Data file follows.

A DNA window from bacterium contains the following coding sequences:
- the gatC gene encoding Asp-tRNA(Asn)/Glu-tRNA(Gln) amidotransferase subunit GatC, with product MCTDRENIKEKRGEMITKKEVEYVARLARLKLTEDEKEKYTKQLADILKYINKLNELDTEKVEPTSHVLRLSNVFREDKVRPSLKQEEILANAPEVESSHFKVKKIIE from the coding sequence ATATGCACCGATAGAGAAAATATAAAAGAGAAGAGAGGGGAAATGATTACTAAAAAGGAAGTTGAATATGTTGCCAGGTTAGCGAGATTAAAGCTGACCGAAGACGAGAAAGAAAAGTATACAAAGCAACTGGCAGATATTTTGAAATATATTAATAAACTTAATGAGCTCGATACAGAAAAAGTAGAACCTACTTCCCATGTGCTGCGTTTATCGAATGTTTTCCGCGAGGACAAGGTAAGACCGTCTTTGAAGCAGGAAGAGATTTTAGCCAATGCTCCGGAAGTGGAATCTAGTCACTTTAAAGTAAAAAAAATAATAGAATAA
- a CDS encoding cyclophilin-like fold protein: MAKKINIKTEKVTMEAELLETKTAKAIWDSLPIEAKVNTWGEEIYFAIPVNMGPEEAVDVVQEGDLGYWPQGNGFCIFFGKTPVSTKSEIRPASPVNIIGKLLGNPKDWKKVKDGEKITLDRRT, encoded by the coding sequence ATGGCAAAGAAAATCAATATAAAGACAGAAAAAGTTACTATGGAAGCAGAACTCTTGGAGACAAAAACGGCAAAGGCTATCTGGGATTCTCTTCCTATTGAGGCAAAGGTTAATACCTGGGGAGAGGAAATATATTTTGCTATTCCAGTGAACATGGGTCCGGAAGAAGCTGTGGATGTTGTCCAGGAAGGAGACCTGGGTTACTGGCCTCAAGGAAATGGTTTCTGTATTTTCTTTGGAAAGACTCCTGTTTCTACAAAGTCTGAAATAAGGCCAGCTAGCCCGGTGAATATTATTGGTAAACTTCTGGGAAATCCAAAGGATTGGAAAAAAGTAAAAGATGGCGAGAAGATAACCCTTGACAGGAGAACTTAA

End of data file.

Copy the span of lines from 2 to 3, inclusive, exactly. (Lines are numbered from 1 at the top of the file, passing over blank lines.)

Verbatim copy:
- the gatC gene encoding Asp-tRNA(Asn)/Glu-tRNA(Gln) amidotransferase subunit GatC, with product MCTDRENIKEKRGEMITKKEVEYVARLARLKLTEDEKEKYTKQLADILKYINKLNELDTEKVEPTSHVLRLSNVFREDKVRPSLKQEEILANAPEVESSHFKVKKIIE from the coding sequence ATATGCACCGATAGAGAAAATATAAAAGAGAAGAGAGGGGAAATGATTACTAAAAAGGAAGTTGAATATGTTGCCAGGTTAGCGAGATTAAAGCTGACCGAAGACGAGAAAGAAAAGTATACAAAGCAACTGGCAGATATTTTGAAATATATTAATAAACTTAATGAGCTCGATACAGAAAAAGTAGAACCTACTTCCCATGTGCTGCGTTTATCGAATGTTTTCCGCGAGGACAAGGTAAGACCGTCTTTGAAGCAGGAAGAGATTTTAGCCAATGCTCCGGAAGTGGAATCTAGTCACTTTAAAGTAAAAAAAATAATAGAATAA
- a CDS encoding cyclophilin-like fold protein: MAKKINIKTEKVTMEAELLETKTAKAIWDSLPIEAKVNTWGEEIYFAIPVNMGPEEAVDVVQEGDLGYWPQGNGFCIFFGKTPVSTKSEIRPASPVNIIGKLLGNPKDWKKVKDGEKITLDRRT, encoded by the coding sequence ATGGCAAAGAAAATCAATATAAAGACAGAAAAAGTTACTATGGAAGCAGAACTCTTGGAGACAAAAACGGCAAAGGCTATCTGGGATTCTCTTCCTATTGAGGCAAAGGTTAATACCTGGGGAGAGGAAATATATTTTGCTATTCCAGTGAACATGGGTCCGGAAGAAGCTGTGGATGTTGTCCAGGAAGGAGACCTGGGTTACTGGCCTCAAGGAAATGGTTTCTGTATTTTCTTTGGAAAGACTCCTGTTTCTACAAAGTCTGAAATAAGGCCAGCTAGCCCGGTGAATATTATTGGTAAACTTCTGGGAAATCCAAAGGATTGGAAAAAAGTAAAAGATGGCGAGAAGATAACCCTTGACAGGAGAACTTAA